There may be priests and religious who would be able to return to Scotand if the resigned Cardinal leaves, and there is a national shortage of both.

  10. Dream says:

    Not only the resigned cardinal could be asked to leave. Some of his recent appointees could be asked to go with him.
    In this way the country could be cleansed and the way cleared for a return to decent Christian values.

  11. Gaby says:

    At Dream
    Well, you seemed to be very well informed when you say “there may be priests and religious who be able to return to Scotland if the resigned Cardinal leaves”. He had such an influence that so many people left the country? And regarding his “victims” if there is a matter for a trial, there are going to be exposed even if he leaves the country.If there is no matter for a trial, so it is just a question of private life and he has not to be deported. I am not a partisan of the Cardinal at all but I think I spent all his life serving the Church. Yes he failed in his private life, yes he have sinned (as we all are able to do)but it is not even a question of forgiveness, it is just the fact that he worked all his life and now he is worth to have a retirement. It would be definitively disgusting and a shame for the Church to cut him from the people he like. Yes, he behaved badly but as far as we can know, it was against ADULT not CHILDREN and I think for having being harassed and groped many times at work places by some of my bosses that an adult is able to say ‘No’.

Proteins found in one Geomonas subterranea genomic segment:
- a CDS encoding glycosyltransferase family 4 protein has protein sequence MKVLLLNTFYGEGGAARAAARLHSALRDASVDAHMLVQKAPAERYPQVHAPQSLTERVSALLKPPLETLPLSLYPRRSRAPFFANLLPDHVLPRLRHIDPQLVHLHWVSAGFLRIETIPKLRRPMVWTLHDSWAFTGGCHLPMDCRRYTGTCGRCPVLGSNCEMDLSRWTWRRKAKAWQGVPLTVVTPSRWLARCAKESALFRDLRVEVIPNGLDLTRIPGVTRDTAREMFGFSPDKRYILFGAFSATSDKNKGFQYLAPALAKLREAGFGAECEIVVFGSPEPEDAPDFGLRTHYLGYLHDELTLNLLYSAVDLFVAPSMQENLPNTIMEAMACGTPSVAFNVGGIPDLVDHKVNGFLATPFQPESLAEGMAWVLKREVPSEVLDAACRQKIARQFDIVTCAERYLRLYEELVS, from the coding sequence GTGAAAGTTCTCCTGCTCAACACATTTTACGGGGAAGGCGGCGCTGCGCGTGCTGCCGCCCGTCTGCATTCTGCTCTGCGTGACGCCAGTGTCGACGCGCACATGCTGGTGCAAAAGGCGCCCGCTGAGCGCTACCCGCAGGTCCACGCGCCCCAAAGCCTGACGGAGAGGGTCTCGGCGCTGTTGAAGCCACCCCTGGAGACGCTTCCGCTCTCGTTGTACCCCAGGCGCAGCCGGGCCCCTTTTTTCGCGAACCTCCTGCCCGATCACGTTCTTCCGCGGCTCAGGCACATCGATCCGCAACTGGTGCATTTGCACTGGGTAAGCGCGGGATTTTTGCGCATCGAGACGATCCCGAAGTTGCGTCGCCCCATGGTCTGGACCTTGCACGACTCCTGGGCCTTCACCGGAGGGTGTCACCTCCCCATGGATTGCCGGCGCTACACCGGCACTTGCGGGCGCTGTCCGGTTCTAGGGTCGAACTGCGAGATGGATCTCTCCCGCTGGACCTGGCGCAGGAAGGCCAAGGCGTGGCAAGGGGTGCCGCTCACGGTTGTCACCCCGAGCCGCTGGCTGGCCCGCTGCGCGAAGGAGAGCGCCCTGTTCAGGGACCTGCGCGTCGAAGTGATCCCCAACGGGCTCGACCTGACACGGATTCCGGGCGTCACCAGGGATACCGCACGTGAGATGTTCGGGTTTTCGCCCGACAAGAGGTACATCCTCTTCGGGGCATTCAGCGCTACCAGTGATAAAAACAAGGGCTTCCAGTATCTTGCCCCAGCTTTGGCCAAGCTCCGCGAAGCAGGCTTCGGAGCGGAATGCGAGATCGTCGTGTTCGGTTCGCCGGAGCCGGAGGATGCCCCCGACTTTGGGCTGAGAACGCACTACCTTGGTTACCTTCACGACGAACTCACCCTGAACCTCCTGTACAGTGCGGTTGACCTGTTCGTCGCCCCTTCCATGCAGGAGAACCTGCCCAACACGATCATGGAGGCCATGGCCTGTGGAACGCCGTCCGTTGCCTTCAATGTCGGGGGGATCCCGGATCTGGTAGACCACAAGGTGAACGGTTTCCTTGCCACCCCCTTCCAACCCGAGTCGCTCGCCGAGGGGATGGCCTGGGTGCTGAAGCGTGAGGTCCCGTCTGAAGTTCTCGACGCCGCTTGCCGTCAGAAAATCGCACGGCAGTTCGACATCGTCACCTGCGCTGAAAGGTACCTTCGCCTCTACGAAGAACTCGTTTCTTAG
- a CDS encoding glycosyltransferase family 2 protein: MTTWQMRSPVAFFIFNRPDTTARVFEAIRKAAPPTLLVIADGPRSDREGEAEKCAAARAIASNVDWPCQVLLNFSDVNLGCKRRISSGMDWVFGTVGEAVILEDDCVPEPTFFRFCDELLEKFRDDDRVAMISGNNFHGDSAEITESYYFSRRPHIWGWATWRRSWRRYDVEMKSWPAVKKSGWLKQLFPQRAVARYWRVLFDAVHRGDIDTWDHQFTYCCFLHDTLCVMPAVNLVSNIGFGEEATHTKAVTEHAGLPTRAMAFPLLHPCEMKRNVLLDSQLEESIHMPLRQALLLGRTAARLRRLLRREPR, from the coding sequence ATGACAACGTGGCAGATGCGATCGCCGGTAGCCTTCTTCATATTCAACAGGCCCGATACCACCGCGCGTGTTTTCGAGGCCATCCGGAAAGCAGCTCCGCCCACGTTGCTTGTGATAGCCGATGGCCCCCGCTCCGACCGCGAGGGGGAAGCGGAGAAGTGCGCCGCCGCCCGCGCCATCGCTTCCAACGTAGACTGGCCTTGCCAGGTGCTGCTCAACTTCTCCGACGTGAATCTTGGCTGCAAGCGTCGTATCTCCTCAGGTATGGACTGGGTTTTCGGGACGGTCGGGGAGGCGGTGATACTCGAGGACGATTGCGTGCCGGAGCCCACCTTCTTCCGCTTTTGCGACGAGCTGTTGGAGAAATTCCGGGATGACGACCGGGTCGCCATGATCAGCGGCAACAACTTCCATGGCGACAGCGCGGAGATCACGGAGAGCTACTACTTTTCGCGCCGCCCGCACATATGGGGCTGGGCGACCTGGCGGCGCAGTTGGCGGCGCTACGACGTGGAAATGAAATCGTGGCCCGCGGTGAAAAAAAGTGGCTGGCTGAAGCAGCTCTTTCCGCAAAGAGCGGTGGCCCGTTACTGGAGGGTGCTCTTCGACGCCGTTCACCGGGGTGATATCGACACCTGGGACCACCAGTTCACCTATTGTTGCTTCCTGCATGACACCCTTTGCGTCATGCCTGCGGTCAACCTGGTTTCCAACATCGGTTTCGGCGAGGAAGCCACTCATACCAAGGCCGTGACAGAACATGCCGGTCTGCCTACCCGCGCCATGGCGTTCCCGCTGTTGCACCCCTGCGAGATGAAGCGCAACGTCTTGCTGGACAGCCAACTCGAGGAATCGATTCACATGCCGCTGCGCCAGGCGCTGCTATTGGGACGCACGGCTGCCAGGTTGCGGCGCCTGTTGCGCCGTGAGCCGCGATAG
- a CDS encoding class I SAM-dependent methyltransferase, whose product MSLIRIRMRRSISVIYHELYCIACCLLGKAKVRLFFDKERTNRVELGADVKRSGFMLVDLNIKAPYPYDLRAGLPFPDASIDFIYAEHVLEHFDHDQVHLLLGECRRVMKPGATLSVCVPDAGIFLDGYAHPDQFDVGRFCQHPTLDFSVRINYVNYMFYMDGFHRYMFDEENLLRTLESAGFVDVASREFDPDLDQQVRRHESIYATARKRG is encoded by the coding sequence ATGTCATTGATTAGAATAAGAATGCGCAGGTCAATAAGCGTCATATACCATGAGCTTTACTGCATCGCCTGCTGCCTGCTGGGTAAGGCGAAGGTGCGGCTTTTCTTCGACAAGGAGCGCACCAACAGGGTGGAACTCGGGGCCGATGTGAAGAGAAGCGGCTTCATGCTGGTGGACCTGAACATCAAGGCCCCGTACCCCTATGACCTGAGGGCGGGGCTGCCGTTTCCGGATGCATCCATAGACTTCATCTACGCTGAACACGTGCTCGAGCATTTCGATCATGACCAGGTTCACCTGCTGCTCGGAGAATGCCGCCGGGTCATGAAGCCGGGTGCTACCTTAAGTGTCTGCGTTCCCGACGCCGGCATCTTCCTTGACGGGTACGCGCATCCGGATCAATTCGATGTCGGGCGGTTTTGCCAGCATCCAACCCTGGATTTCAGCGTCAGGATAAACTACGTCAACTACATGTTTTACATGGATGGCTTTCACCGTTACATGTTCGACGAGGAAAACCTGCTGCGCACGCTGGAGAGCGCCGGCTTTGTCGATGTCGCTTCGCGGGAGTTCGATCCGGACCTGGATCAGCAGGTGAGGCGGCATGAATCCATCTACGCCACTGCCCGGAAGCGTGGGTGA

12. Daniel says:

    Gaby – I’m worried you have missed the point, as many have on this issue. Whilst we have a right to a private life we have certain greater rights, including those in relation to living without sexual harrassment and assault. This is why the courts and police are able to access people’s private lives. It just so happens that no complaint has been made in this case, for whatever reason. Perhaps the clergy involved feel the point has been made and a police/criminal complaint would be gratuitous and too much. Although I no longer practice I understand everyone’s upset and at times anger on this issue, a sense of feeling badly let down by hypocrisy and lies. The cardinal would do well to leave the UK.